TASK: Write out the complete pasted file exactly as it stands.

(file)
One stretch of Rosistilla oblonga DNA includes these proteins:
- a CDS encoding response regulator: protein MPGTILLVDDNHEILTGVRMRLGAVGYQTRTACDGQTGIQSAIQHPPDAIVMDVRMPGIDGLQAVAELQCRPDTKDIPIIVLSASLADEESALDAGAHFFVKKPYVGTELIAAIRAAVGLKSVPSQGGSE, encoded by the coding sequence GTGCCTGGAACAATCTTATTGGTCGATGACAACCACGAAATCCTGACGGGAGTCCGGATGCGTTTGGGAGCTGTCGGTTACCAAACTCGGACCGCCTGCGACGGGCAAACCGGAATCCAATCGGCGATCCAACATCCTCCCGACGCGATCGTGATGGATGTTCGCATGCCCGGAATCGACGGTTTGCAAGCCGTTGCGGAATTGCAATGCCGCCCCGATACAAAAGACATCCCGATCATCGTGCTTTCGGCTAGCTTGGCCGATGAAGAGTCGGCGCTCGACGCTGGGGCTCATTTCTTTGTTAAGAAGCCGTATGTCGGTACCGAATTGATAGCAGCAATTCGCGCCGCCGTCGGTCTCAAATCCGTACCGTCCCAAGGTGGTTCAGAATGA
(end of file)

One stretch of Rosistilla oblonga DNA includes these proteins:
- a CDS encoding response regulator: protein MPGTILLVDDNHEILTGVRMRLGAVGYQTRTACDGQTGIQSAIQHPPDAIVMDVRMPGIDGLQAVAELQCRPDTKDIPIIVLSASLADEESALDAGAHFFVKKPYVGTELIAAIRAAVGLKSVPSQGGSE, encoded by the coding sequence GTGCCTGGAACAATCTTATTGGTCGATGACAACCACGAAATCCTGACGGGAGTCCGGATGCGTTTGGGAGCTGTCGGTTACCAAACTCGGACCGCCTGCGACGGGCAAACCGGAATCCAATCGGCGATCCAACATCCTCCCGACGCGATCGTGATGGATGTTCGCATGCCCGGAATCGACGGTTTGCAAGCCGTTGCGGAATTGCAATGCCGCCCCGATACAAAAGACATCCCGATCATCGTGCTTTCGGCTAGCTTGGCCGATGAAGAGTCGGCGCTCGACGCTGGGGCTCATTTCTTTGTTAAGAAGCCGTATGTCGGTACCGAATTGATAGCAGCAATTCGCGCCGCCGTCGGTCTCAAATCCGTACCGTCCCAAGGTGGTTCAGAATGA